Spotlight on geekStarters: APEX Robotics

Spotlight on geekStarters: APEX Robotics

The APEX Robotics team in 2016 – their first competition year. Without these people, none of what APEX is
doing this year would have been possible.

Want to learn more about APEX Robotics? Check out this recent interview.

  • What is unique about your team? Any memorable moments?

While most robotics teams are based out of a particular high school, we are not tied to any
specific school and we have students from all over Calgary, from schools such as Henry Wise
Wood, Robert Thirsk, and Dr. E. P. Scarlett. This kind of independence provides us with
freedoms that we otherwise would not have had – longer hours, simpler travel logistics, but it
also comes with its own set of challenges. Fundraising and recruitment are entirely managed by
the team members with the help of mentors – not an overarching organization like is the case
with most school teams. While it is a greater workload, it also serves as a learning opportunity
for the students involved. One of the most memorable events for our team was qualifying for the First Robotics World
Championships last season. As a team that had just competed for the first time, this was a
momentous accomplishment for us. Not only that, but being in the same space as 600 other
FRC teams was both thrilling and insightful. APEX had taken away interesting design ideas and
team philosophies.

  • What is your team’s favourite fun activity? What’s something your team does to bond?

At the end of the build season, we hold parties and team bonding activities to celebrate the
success we achieved together as a team. After our last season ended, we organized a paintball
party with other local Calgarian teams. It was an excellent break from the stress of build season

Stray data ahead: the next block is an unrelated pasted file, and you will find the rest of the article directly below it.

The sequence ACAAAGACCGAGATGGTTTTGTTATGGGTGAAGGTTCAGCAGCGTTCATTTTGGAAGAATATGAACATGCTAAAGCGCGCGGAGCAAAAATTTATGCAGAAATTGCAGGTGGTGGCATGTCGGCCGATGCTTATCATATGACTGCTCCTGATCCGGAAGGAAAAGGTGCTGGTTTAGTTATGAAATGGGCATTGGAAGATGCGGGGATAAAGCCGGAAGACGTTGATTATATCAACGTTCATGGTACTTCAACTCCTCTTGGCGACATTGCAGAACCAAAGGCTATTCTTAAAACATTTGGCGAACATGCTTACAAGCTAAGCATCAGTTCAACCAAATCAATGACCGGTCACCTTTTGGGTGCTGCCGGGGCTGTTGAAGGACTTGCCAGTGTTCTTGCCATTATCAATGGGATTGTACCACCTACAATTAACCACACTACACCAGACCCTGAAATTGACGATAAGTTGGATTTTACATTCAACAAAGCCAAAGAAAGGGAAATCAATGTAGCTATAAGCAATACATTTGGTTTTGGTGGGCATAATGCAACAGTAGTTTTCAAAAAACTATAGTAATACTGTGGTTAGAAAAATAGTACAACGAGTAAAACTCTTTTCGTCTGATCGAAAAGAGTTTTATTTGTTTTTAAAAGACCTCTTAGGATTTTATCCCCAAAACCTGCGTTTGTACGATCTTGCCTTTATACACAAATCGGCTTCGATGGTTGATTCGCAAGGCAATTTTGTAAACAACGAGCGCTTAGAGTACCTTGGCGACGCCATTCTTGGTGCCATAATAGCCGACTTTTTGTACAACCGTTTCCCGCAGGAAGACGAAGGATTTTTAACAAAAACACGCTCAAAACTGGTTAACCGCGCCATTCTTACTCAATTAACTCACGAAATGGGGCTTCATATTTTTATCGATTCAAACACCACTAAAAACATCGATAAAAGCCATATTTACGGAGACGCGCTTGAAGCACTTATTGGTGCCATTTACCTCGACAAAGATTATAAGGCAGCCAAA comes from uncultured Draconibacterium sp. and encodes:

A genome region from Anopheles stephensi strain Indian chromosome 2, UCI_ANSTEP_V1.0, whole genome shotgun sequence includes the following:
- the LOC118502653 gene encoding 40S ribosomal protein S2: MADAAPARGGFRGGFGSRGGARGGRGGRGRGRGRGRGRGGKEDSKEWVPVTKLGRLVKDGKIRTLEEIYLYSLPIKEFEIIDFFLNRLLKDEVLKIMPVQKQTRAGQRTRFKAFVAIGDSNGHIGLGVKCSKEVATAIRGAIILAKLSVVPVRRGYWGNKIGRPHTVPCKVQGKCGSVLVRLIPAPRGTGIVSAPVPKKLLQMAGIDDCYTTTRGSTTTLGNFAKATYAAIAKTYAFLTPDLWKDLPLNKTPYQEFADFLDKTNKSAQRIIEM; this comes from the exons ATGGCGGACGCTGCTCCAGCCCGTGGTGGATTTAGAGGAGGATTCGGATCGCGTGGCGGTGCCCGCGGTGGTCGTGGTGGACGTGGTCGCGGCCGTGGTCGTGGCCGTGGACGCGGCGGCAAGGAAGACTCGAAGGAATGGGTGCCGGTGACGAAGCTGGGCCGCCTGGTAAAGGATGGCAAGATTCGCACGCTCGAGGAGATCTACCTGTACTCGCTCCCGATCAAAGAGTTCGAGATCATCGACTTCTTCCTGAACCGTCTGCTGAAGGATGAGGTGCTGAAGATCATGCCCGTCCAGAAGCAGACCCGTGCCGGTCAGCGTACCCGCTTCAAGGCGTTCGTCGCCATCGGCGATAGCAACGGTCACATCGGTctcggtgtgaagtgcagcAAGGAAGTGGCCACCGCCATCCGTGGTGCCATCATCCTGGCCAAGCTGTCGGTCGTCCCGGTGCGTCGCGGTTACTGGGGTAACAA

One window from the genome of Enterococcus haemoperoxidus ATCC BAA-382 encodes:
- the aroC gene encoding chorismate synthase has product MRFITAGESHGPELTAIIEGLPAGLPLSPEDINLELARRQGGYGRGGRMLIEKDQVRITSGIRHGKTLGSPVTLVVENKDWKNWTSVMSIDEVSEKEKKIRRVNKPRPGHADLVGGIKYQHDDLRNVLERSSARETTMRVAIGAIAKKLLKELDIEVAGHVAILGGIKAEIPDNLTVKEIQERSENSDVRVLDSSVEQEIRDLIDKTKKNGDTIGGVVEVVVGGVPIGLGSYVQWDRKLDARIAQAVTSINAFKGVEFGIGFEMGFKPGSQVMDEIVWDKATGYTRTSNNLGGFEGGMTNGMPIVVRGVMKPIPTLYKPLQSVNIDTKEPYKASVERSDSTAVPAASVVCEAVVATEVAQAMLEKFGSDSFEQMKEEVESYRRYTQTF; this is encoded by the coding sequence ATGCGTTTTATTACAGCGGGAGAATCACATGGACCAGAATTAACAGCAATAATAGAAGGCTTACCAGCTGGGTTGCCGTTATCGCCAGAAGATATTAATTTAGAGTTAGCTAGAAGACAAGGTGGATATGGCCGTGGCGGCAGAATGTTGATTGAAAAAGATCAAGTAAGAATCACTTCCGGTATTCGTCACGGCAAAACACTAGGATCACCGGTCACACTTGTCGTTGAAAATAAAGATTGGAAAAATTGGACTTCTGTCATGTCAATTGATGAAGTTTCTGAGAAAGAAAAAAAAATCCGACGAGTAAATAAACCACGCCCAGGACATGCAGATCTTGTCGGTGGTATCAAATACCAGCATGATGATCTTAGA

and an opportunity to bond with the other teams.

  • How would you describe your team’s project in three sentences or less?

This year, we have to build a competition robot that needs to shoot wiffle balls at varying
heights, place gears on a peg, and climb up a rope. In teaming up with two other teams, we also
have to strategize how we are going to use our robot in the field of play.

  • What has been one highlight of working on your project so far?

The aspect of our build that instantly comes to mind is the way that we have done our
brainstorming and design this year. Since we have a greater team size and our members from
last year now have more experience, bouncing ideas off of each other became significantly
easier. In the first week of our build, we were able to agree on a robot design after going
through multiple different strategies and designs suggested by our members. We have been
working towards bringing the agreed upon design to life. Solving the various technical
challenges along the way has also been enhanced by the way that APEX brainstorms this year.
Whenever we have faced a problem, we would often have two or three solutions suggested by
our members. This notion came up recently when we were considering the best way to mount
our climbing mechanism to our robot. After considering multiple ideas, one of our members
realized that we could use C-shaped plates that we already had to support the climbing
mechanism. This approach saved us money and was quite a breakthrough in our climber

  • What is your team’s biggest challenge?

For us, our primary challenge this year has been the management of a 30+ person team. While
we are certainly grateful for the increased membership that APEX has seen this year, the
increased team size creates a new challenge for us to handle. Making sure that members are
informed and involved is something that is harder than we had realized with such an increased
size. However, we are quickly adapting to these new circumstances – Our Slack page serves as
a means to inform all members of updates and upcoming events, we have set up timelines with
goals and tasks for every team member to tackle, and we regularly encourage feedback from
fellow members in regard to improving communication within the team. Managing a large